Rolling Stones songs: All of Your Love
*Click for MORE ROLLING STONES SONGS 1962-PRESENT
All your love, I’ve got to have one day/ All your love, I’ve got to have ya one day…
Written by: Magic Sam
Recorded: British Grove Studios, London, England, Dec. 11, 14–15 2015
Guest musicians: Darryl Jones (bass), Chuck Leavell (piano), Matt Clifford (keyboards)
*Data taken from Martin Elliott’s book THE ROLLING STONES COMPLETE RECORDING SESSIONS 1962-2012
From the The Rolling Stones – All the Songs book:
Ten years and just a few recordings were enough to make Magic Sam (real name Samuel Maghett) one of the most influential figures of modern blues —and more specifically, of the West Side sound that can be described, broadly speaking, as the meeting point between Chicago blues and gospel. In 1957, the singer-guitarist recorded “All Your Love / Love Me with Feeling” for Cobra Records. This was the disc that gave birth to the West Side sound, surprising people with its use of expressive minor chords to convey the pain of love.
In 1967, during the recording sessions for his album West Side Soul, Magic Sam produced a new version of “All Your Love” (retitled “All of Your Love”) with Mighty Joe Young (guitar), Stockholm Slim (piano), Ernest Johnson (bass), and Odie Payne (drums). It was this version that the Rolling Stones drew on half a century later.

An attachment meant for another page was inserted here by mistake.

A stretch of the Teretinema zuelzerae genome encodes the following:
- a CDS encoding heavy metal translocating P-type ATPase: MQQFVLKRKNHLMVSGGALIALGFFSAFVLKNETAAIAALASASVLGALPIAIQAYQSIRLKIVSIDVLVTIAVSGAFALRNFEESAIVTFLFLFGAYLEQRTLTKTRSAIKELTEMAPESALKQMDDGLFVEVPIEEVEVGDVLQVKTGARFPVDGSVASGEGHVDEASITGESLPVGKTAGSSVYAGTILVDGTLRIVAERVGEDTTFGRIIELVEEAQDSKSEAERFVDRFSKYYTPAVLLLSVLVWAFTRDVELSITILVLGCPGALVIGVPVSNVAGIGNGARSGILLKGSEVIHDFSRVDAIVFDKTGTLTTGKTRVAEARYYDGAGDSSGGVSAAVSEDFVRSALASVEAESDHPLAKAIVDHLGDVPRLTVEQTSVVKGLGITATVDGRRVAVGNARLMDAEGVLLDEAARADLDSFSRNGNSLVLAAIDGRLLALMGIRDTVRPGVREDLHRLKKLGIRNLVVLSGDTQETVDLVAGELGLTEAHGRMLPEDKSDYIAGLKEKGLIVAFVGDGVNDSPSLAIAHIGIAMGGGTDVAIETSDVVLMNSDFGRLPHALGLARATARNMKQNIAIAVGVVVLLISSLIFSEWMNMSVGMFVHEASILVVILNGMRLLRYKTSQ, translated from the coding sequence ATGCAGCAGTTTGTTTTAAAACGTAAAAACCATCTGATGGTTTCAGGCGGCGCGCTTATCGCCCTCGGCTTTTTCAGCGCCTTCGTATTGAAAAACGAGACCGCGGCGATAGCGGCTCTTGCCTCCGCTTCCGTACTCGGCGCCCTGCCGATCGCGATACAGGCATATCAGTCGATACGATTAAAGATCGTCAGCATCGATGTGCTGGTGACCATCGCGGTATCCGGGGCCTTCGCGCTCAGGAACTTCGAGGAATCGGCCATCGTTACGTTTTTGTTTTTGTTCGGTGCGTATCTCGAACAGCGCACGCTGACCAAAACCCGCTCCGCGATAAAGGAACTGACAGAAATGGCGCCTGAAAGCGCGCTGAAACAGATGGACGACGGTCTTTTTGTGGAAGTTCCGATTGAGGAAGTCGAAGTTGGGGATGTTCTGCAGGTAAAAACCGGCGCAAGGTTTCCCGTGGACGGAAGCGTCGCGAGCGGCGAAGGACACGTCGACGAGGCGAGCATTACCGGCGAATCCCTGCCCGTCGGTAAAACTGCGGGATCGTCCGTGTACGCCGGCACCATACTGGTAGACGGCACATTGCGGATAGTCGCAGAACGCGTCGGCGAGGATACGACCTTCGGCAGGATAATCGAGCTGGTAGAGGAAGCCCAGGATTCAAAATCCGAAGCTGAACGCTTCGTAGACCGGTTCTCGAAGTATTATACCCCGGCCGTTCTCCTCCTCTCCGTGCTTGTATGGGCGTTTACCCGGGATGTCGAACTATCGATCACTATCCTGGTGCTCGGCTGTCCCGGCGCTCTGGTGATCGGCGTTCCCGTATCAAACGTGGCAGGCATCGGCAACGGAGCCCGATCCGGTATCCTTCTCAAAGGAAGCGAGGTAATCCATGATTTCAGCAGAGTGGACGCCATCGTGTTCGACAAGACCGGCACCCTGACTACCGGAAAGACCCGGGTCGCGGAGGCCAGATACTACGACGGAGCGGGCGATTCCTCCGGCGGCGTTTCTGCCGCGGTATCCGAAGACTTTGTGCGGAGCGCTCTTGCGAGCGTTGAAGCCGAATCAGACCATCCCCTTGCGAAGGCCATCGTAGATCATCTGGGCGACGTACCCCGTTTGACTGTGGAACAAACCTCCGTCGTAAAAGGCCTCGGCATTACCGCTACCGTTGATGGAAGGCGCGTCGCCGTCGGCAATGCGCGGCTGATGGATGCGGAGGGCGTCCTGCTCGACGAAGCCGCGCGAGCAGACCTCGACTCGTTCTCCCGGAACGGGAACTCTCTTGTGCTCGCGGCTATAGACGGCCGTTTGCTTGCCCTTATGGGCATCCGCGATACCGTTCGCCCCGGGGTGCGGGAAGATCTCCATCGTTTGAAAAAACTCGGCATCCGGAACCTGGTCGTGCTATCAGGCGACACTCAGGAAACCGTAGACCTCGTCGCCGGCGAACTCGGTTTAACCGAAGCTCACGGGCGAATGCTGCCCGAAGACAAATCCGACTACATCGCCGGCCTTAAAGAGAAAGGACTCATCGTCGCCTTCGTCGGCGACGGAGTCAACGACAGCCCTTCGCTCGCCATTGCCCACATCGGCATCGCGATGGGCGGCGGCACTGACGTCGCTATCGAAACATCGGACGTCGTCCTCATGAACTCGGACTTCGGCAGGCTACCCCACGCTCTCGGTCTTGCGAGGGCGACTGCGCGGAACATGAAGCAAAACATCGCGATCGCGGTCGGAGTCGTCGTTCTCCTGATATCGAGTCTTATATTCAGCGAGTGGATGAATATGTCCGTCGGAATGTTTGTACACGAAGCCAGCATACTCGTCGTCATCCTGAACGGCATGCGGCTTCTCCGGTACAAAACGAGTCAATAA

Recorded during the second session on December 14, this cover version of “All of Your Love” proves that the Stones’ magic worked again. Charlie Watts’s drumming is perfect, using his ride cymbal to set up a wonderful swinging rhythm, underpinned by the deep thumping bass of Darryl Jones. The guitars are excellent, the two players once again complementing each other. Mick Jagger’s contribution is pure magic. His lead vocal, hoarse and aggressive, has a very evident reverb, as if to underline the marshy landscape of the song’s origins.
The musicians have the confidence to indulge in no less than three instrumental solos: Chuck Leavell comes in first (at 1:28), producing piano playing worthy of the best in the field; Jagger follows at 2:44 on the harmonica with an impressive vibrato; Richards rounds off the number (at 4:00) on his black Gibson ES-355 with interjections colored by jazz-inspired harmonies. This version of “All of Your Love” is without doubt one of the best.
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Categories: Can You Hear the Music?
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